How to Find Your Court Date – Part 2

Covid-19 Image Part-2

Since sometime in March, counties in Cook, Lake, DuPage, Kane, McHenry, DeKalb, Will and other courts in Northern Illinois have closed their courthouses due to the Covid 19 outbreak. Most of these counties have extended their closure dates from mid-April and then once more to Mid-May. Whether the closures will again be extended through June or longer remains to be seen. Some of these counties have been very prompt and precise in providing correct information to defendants about their continued court dates so that defendants can take proper steps to ensure that they won’t miss the next set date. However, it has been more difficult to find correct information and communicate with certain other counties.

In part 1 of our blog posted yesterday, we explained some of the reasons why it’s so important to find your new court date if it’s been continued due to Coronavirus court closures. In today’s blog, Part 2, we’ll finish explaining some of the important reason why you need to find your new date, and then in Part 3, which we’ll post tomorrow, we’ll give you contact information for many of the county courts. Here are two more reasons why it’s important to locate your continued court date:

You May Lose Your Driver’s License

Illinois operates under a modified “point system” for driving privileges. That means that generally, an adult will get their license suspended or revoked once they receive convictions for three moving violations over a twelve month period. Those under 21 will often suffer such consequences if they receive just two convictions over a twenty-four month time frame. But sometimes, it’s not even necessary to get a lot of convictions to lose you your license. That’s because there are many types of tickets in Illinois that can result in a suspension or revocation for just one single conviction. In other circumstances, the failure to appear in court can create a suspension even though the ticket is not very serious at all. Most people have no idea however, which types of tickets and what combination of tickets will result in a suspension or revocation. That’s why it’s always a good idea to never miss a court date for a traffic related matter, because even if your driver’s license doesn’t get taken away, a conviction will generally be visible to insurance companies and could result in increased policy rates.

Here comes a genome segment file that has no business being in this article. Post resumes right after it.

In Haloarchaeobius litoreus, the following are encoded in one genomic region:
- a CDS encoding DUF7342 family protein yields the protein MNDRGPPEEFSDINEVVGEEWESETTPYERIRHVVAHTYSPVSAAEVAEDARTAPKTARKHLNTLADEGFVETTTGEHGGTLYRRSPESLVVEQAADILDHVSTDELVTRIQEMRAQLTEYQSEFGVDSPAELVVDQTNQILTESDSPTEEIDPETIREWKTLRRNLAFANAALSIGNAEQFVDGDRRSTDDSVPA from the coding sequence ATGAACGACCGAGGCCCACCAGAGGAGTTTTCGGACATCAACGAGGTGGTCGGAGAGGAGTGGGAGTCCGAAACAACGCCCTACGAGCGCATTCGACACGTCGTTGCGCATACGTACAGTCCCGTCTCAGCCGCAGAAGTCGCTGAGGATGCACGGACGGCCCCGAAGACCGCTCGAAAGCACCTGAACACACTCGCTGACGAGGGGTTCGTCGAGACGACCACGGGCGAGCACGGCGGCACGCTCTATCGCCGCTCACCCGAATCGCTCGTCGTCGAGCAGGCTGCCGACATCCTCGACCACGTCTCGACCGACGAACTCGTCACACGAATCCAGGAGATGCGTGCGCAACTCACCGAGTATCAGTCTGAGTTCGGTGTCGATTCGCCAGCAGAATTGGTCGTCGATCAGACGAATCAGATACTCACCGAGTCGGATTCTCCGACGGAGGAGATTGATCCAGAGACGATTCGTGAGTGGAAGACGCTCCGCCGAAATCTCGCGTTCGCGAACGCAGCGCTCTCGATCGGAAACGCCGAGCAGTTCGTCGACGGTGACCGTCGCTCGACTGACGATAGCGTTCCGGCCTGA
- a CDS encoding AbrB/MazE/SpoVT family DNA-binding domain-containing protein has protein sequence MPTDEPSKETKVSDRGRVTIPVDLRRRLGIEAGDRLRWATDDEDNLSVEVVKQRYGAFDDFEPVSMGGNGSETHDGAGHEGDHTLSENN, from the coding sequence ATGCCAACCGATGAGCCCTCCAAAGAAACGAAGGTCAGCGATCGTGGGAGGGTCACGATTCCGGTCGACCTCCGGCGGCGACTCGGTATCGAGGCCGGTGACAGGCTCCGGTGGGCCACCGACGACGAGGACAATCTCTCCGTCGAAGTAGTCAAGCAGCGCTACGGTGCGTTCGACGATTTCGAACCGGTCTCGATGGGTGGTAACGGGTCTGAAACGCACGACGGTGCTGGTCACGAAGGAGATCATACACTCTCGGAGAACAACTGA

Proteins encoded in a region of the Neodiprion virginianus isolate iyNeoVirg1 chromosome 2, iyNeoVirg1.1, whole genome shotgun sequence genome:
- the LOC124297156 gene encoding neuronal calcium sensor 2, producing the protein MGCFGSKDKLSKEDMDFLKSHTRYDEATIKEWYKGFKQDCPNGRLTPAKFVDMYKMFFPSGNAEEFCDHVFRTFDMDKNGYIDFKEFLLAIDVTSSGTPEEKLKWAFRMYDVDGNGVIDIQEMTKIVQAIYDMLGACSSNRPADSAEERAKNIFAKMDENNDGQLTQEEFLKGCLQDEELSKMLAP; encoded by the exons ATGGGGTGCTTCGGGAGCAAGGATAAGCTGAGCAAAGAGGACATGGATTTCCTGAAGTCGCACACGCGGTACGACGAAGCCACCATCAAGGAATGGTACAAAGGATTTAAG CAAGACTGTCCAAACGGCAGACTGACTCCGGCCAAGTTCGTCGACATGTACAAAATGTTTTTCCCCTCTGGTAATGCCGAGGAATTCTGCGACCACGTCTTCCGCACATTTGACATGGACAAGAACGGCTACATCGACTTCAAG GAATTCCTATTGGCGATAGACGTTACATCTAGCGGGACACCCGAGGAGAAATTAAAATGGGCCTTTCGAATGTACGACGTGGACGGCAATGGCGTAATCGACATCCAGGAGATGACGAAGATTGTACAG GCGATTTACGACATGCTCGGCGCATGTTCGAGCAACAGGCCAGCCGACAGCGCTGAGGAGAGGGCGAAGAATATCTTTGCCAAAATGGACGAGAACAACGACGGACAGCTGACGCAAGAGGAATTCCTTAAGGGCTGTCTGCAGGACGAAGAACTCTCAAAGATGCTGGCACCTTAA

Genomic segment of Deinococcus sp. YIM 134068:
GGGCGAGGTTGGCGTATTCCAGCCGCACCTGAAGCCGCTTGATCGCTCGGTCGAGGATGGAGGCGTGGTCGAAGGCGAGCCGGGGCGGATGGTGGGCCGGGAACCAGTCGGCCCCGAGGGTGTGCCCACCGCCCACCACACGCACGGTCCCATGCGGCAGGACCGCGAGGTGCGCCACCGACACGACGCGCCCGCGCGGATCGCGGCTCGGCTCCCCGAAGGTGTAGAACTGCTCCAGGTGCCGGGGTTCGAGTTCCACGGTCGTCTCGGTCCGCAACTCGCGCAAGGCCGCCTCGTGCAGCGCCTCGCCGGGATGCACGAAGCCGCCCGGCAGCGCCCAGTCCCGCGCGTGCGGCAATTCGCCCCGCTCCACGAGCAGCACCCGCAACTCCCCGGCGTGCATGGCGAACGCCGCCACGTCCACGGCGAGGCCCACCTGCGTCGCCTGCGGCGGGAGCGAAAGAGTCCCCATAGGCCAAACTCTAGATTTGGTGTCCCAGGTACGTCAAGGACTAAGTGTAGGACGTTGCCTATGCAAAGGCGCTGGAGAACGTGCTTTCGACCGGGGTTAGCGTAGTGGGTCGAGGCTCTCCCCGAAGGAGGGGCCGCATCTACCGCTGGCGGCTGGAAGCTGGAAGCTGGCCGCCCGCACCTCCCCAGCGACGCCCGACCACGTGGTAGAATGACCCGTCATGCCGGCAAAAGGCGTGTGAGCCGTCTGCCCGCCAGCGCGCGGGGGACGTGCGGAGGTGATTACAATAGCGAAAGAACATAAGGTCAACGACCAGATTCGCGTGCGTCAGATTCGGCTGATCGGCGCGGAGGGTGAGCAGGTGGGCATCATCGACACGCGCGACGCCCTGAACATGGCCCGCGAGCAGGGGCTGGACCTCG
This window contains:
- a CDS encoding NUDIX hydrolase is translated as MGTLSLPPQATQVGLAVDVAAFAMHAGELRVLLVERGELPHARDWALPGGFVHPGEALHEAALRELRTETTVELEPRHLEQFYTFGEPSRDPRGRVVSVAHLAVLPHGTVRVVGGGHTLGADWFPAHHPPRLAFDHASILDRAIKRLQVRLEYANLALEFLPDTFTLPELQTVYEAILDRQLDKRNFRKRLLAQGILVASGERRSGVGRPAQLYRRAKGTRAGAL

You May Lose Your Bail Bond

Whether you’ve received a traffic ticket for a moving violation or been arrested for a misdemeanor or felony matter, most of time you’re agreeing to the terms of being bonded out whether you realize it or not. Once you’ve been charged with a ticket or a crime, the police want some assurance that you’ll show up later in court as promised. The way this is done is by posting bail or bond. Sometimes, it’s very obvious that you’re posting bail because the police take you into custody and bring you before a Judge who listens to the basic facts and your background, then sets a specific bail amount. If you pay the bail amount, then you’re released from jail. If you don’t, then you stay in jail.

Other times, it’s not as clear that you’ve bonded out because no money has exchanged hands. This is generally called a personal recognizance bond or an “I Bond”. But just because you didn’t have to pay any actual money to guarantee your attendance at court doesn’t mean that you’re not on bond. Such a bond still has a money value and if you fail to appear in court, the Judge can make you pay that amount.

So, what happens if you miss a court date after you’ve paid a cash bond? The answer is that you lose it. Although it’s always possible that the Judge may “reinstate” your bond later and undo your loss, he may not as well. When this happens, the loss of your bond money usually is also accompanied by a warrant. Maybe the cash bond was only $100. But depending on the type of case and your criminal or traffic background, the cash that you posted may have been $1000 or even $100,000. Losing that would be very serious. Many times, the cash bail wasn’t even posted by you, but was posted by a friend or a relative. Sometimes, in the most serious of cases, a bond might even be the deed to someone’s real estate or home. But whatever the value, it’s never good to forfeit your bail bond.

Speak to our Experienced Legal Team

Since 1990, the knowledgeable attorneys at Mitchell S. Sexner & Associates LLC have been helping clients charged with criminal and traffic offenses, from the most minor moving violations to the most serious of felonies and misdemeanors. You can contact our phone lines 24/7 even during the Covid 19 outbreak and be put in touch with an experienced attorney. Call us today (800) 996-4824.